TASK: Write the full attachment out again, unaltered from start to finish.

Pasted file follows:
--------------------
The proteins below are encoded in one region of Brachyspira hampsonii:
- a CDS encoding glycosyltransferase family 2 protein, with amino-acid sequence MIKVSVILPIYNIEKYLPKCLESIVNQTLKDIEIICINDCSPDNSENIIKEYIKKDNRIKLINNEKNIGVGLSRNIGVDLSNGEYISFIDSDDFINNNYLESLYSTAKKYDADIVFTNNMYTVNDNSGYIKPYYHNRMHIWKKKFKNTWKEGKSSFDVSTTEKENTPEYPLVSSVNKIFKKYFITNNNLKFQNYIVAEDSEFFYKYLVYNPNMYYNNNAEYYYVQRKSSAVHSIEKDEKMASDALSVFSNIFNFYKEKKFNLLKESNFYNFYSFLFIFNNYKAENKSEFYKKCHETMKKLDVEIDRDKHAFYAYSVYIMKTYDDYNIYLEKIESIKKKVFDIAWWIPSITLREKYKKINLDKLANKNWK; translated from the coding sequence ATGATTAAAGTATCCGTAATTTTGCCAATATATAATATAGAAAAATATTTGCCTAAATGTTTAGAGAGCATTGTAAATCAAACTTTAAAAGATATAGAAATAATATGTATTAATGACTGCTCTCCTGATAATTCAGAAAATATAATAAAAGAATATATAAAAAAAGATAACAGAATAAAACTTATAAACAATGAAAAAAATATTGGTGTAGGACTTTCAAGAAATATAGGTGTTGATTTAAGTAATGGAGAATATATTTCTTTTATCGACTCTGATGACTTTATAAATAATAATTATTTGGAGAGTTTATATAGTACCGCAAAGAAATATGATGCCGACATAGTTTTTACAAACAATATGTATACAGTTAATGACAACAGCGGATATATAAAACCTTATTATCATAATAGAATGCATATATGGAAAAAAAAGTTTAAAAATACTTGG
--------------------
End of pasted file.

The proteins below are encoded in one region of Brachyspira hampsonii:
- a CDS encoding glycosyltransferase family 2 protein, with amino-acid sequence MIKVSVILPIYNIEKYLPKCLESIVNQTLKDIEIICINDCSPDNSENIIKEYIKKDNRIKLINNEKNIGVGLSRNIGVDLSNGEYISFIDSDDFINNNYLESLYSTAKKYDADIVFTNNMYTVNDNSGYIKPYYHNRMHIWKKKFKNTWKEGKSSFDVSTTEKENTPEYPLVSSVNKIFKKYFITNNNLKFQNYIVAEDSEFFYKYLVYNPNMYYNNNAEYYYVQRKSSAVHSIEKDEKMASDALSVFSNIFNFYKEKKFNLLKESNFYNFYSFLFIFNNYKAENKSEFYKKCHETMKKLDVEIDRDKHAFYAYSVYIMKTYDDYNIYLEKIESIKKKVFDIAWWIPSITLREKYKKINLDKLANKNWK; translated from the coding sequence ATGATTAAAGTATCCGTAATTTTGCCAATATATAATATAGAAAAATATTTGCCTAAATGTTTAGAGAGCATTGTAAATCAAACTTTAAAAGATATAGAAATAATATGTATTAATGACTGCTCTCCTGATAATTCAGAAAATATAATAAAAGAATATATAAAAAAAGATAACAGAATAAAACTTATAAACAATGAAAAAAATATTGGTGTAGGACTTTCAAGAAATATAGGTGTTGATTTAAGTAATGGAGAATATATTTCTTTTATCGACTCTGATGACTTTATAAATAATAATTATTTGGAGAGTTTATATAGTACCGCAAAGAAATATGATGCCGACATAGTTTTTACAAACAATATGTATACAGTTAATGACAACAGCGGATATATAAAACCTTATTATCATAATAGAATGCATATATGGAAAAAAAAGTTTAAAAATACTTGG